The legacy of John Ogilvie PDF Print E-mail
Written by Peter Johnston   
Saturday, 31 March 2012 13:16

St John Ogilvie by Peter Howson (cropped)

On Thursday evening Carolyn, Sophia, Katherine and I travelled into Glasgow to St Michael's Roman Catholic Church in the shadow of Celtic Park for the ninth of eleven performances of the play "The Martyrdom of Saint John Ogilvie" written and directed by Stephen Callaghan, who also played the main part, St John Ogilvie. My hat is doffed to Stephen, it was a fantastic performance, which I know he had to take on at short notice when the actor who was due to play the part could not do so.

The play is just part of Lentfest with many different arts events taking place across Glasgow during the season of Lent organised by A.G.A.P. (the Archdiocese of Glasgow Arts Project) where my sister works with Stephen as administrator for the project.

I'm not sure if I can say I really enjoyed the play, as it casts light on a time of our history that is bedevilled with fear of the other and abusive power games that turned once well-meaning, goodly and Godly people into tyrants. If it doesn't make you uncomfortable as you watch an account of events that took place just near us, then I don't know what would. But I was moved and impressed by the dedicated performances put in by all the players. [There's more...]

Flip-sides of the Cross PDF Print E-mail
Written by Peter Johnston   
Saturday, 31 March 2012 12:18

Cross at Calderside Academy

All of last week the chaplaincy team were leading assemblies in Calderside Academy using the cross as the symbol that directed our thoughts. The cross was swiped from the wall in the church - while at some point this will no doubt find a home high up on the sanctuary wall, it sure is handy to have a large cross to be able to use for this kind of activity!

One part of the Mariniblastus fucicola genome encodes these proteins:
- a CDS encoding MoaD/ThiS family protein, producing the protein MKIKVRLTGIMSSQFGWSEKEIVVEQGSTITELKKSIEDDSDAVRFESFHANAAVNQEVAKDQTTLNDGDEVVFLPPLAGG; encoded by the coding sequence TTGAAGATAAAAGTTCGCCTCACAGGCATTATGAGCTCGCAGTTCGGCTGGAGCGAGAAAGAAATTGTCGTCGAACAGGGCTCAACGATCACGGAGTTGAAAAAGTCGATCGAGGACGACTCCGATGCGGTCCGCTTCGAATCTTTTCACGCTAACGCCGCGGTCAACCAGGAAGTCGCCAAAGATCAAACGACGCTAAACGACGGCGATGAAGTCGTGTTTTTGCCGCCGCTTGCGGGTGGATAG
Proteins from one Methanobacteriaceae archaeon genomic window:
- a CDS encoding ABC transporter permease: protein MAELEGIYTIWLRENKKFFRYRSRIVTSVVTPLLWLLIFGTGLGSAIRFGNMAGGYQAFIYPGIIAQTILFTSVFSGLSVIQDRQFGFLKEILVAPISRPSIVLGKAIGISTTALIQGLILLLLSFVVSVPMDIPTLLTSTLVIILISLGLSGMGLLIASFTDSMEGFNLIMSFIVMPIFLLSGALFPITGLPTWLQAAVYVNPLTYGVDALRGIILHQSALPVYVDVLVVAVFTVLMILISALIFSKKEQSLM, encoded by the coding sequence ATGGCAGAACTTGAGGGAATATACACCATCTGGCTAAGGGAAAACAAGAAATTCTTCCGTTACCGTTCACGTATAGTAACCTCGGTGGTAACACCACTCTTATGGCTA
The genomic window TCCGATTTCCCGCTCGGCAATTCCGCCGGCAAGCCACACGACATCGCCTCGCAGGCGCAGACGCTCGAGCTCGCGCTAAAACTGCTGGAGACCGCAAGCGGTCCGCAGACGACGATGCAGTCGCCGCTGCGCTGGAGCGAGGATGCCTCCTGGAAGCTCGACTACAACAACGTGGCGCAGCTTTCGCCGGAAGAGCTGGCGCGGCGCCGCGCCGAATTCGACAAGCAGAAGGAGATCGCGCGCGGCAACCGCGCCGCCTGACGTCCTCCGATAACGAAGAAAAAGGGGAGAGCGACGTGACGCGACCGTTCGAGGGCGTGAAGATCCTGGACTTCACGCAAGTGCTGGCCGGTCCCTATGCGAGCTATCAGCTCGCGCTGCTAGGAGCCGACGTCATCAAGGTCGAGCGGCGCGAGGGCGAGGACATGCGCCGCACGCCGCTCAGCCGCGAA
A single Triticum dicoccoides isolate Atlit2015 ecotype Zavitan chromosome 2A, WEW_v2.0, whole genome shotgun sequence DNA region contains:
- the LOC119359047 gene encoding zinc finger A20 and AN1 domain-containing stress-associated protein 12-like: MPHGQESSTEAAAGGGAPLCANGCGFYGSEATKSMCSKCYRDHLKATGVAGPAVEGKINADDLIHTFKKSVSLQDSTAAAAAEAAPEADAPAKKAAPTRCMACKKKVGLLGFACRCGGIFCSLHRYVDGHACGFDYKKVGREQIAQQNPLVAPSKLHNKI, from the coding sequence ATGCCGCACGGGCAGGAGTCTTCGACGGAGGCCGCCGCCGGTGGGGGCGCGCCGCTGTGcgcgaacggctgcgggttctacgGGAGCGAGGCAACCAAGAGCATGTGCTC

We were thinking about the cross at the pre-eminent moment in human history where what tries to diminish us is reversed by that which can fulfil human life. [There's more...]

Culture, Faith and Mission PDF Print E-mail
Written by Peter Johnston   
Monday, 26 March 2012 12:12

Pastor John Chilimtsidya

A long day on Friday meant that when I got the chance at 10 p.m. having put the two younger kids to bed, I headed for the pillow myself. Stupidly, I checked facebook after plugging my phone in to charge on the bedside cabinet and saw the beginnings of a long discussion in the facebook OneKirk group from folks who had just watched the second episode in the series "Reverse Missionaries" on BBC2. The programme was recorded, but I had intended to watch it another time. The comments - one of which cheekily came to the conclusion that all the woes in Blantyre are due to me (thank you, Bryan!) - raised my curiosity level, and I ended up heading back downstairs to watch the programme.

I confess to a lot of mixed emotions having watched it. This seems to be echoed in the various comments from others either on facebook or in person. There was a wider story that it was good to tell, and raises a lot of questions and challenges for us and for the church as a whole, and then there were the very local issues that drastically oversimplified the story of church life in Blantyre for the sake of making the documentary easier to follow. [There's more...]

To have and to hold... PDF Print E-mail
Written by Peter Johnston   
Thursday, 22 March 2012 01:20

Wedding Cake

It has been a very long day. I'm still awaiting a moment to slow down for a breather after returning from Baltimore. Nae luck so far. However, it was a fun and extremely varied day.

Worship planning for Sunday first thing, a trip to Costco as soon as they opened to pick up a wedding cake for the afternoon, a disagreement with the staff at Costco about the pricing of Cadbury's Hot Chocolate for Cosy Café (I eventually got the refund!), and then a visit with a family about a baptism before lunch.

In the afternoon, the mock wedding with the P3 class from David Livingstone Memorial Primary School was good fun (and thanks to the folks at Livingstone Memorial Church for hosting and making the afternoon special for the children and parents who attended). I was asked at the reception after the service, "So do you think that will make them more likely to get married in the future?" A good question in a culture where a formal commitment between couples is becoming ever less common. [There's more...]